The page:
Server push is enabled by default in the protocol, although a client can request to disable it for the h2 connection via a parameter in a SETTINGS frame. As far as we’ve seen, most major browsers seem to support it.

There’s a lot of discussion about what to preemptively push to clients. The high-level consensus seems to be that the best assets to push are those crucial to the visual rendering of the current page navigation. Initially, server push was seen as an obvious replacement for inlining resources. This makes sense: by pushing previously inlined resources, we still get the benefits of inlining (less round trips from the browser) but without the drawback of not being able to cache those resources individually in the browser cache. Since server push will send the assets to the client as distinct HTTP objects (each with its own Cache-Control headers), they can be cached by the browser just like anything else.

As server push gets used more and more, the community is getting smarter about how best to utilize it. Google published a good paper on best practices and Fastly’s Patrick Hamann recently did a talk that highlighted critical resources to push for Time To First Meaningful Paint. I think server push use cases will continue to show up as we become more familiar with the protocol and figure out new ways to use the feature. In order to encourage our customers’ creativity, our job is to make sure you can use the mechanism as easily and flexibly as possible – that’s what I’ll focus on here.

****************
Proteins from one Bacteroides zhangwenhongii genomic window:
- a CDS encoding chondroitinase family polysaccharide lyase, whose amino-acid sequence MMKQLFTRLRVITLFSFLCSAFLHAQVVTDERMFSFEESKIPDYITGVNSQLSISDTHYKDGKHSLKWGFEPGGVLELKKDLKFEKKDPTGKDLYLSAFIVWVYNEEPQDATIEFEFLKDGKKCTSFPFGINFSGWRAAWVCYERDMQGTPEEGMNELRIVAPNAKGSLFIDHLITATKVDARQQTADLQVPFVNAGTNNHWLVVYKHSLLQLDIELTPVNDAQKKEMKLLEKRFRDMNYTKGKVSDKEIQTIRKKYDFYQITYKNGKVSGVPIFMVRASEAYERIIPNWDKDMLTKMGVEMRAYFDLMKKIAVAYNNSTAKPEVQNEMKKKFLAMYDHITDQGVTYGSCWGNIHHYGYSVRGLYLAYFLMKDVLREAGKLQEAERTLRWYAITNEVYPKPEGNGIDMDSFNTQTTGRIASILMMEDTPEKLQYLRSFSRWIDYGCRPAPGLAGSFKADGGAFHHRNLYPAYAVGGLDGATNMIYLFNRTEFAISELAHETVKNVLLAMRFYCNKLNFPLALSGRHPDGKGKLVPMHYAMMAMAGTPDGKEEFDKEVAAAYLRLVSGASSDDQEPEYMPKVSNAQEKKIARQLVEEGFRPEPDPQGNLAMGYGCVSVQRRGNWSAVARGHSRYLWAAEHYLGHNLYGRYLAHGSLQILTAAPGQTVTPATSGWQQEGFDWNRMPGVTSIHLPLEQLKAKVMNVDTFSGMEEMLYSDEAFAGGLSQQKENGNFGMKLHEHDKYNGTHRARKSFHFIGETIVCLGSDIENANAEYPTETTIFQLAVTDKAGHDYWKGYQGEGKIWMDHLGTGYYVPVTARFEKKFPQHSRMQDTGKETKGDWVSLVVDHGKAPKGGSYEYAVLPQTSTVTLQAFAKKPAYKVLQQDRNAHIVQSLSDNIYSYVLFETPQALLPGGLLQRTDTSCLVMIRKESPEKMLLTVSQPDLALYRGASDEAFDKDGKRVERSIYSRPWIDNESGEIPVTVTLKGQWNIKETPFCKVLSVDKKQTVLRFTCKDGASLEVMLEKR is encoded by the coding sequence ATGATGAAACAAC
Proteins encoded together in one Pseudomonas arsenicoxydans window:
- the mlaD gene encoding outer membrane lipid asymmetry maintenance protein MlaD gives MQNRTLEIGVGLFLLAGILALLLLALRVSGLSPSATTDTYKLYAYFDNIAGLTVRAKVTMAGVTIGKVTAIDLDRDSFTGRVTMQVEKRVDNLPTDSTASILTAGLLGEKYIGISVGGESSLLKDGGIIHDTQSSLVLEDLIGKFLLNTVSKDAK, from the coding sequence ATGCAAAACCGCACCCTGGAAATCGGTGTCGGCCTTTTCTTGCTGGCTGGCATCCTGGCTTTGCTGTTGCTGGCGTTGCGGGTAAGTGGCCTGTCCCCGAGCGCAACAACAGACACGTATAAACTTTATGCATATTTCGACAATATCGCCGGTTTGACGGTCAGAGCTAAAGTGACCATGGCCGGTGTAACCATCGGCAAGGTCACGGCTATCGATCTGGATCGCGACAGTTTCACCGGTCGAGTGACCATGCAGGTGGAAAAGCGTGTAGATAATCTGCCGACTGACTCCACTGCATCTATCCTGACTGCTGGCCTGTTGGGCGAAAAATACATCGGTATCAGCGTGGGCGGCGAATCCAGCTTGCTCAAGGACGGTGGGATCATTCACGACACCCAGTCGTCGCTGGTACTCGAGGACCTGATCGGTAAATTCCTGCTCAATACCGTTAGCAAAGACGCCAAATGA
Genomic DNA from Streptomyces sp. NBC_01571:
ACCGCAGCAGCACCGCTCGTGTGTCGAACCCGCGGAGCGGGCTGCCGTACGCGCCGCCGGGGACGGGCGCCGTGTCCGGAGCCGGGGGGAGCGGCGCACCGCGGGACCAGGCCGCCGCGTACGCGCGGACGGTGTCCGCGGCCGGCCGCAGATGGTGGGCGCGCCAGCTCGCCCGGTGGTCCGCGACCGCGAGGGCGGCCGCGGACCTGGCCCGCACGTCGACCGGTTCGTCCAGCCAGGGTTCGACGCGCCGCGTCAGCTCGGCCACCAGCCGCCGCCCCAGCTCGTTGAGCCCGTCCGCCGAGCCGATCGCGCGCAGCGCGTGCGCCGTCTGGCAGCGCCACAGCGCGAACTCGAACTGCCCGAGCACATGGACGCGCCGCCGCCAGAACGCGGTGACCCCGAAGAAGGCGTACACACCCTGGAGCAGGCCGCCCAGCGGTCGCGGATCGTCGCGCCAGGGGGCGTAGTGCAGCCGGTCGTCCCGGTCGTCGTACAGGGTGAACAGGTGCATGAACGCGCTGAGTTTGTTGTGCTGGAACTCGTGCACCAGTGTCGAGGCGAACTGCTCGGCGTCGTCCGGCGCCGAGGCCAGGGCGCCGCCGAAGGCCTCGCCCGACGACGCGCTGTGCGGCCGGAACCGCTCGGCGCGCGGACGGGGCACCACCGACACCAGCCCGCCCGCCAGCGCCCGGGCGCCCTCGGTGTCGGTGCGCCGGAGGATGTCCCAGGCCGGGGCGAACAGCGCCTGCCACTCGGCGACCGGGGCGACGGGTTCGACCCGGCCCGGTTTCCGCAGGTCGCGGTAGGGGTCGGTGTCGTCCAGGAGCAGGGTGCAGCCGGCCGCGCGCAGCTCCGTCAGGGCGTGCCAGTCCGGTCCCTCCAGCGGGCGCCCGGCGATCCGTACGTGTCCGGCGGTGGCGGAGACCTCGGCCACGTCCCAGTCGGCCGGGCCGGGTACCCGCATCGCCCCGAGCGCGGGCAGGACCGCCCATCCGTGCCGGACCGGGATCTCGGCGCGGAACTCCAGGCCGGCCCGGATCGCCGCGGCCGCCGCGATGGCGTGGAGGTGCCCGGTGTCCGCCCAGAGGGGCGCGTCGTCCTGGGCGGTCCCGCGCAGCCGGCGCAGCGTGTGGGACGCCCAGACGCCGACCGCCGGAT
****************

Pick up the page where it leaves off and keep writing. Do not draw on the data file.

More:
Server push with Fastly

As the protocol first started being deployed, there needed to be an easy way to signal push to an h2-capable server. Using headers seemed like the simplest route, so the Link header was chosen by the community — and specifically its use case with W3C’s Preload mechanism. Preload (whether through the Link header or the <link> tag) is primarily intended to signal the browser’s preload engine to start downloading critical resources for the current page navigation without blocking the loading of the page. Server push became an extension to this, and the same general mechanism through a Link header started being used for h2’s server push.

The idea is that using a Link header with the relation type “preload” acts as a signal to an h2 server to initiate a push to the client:

                Link: </css1.css>; rel=preload; as=style

The Preload spec recognizes the fact that the Link header may also be used for server push and further defines a nopush directive, which tells an h2-capable server not to use the header as a mechanism for push, and pass it to the client as is.

There is some debate on whether or not it’s a good idea to use a header that already has a specific meaning to a browser as the primary signal for a server to push assets. The Preload spec partially addresses this issue with the nopush directive, but it leaves out an option for using the header only for push and not as an indicator for the browser. When we designed our server push implementation, we thought it best to make every permutation available to our customers so all use cases and combinations can be explored in order to find the best fit.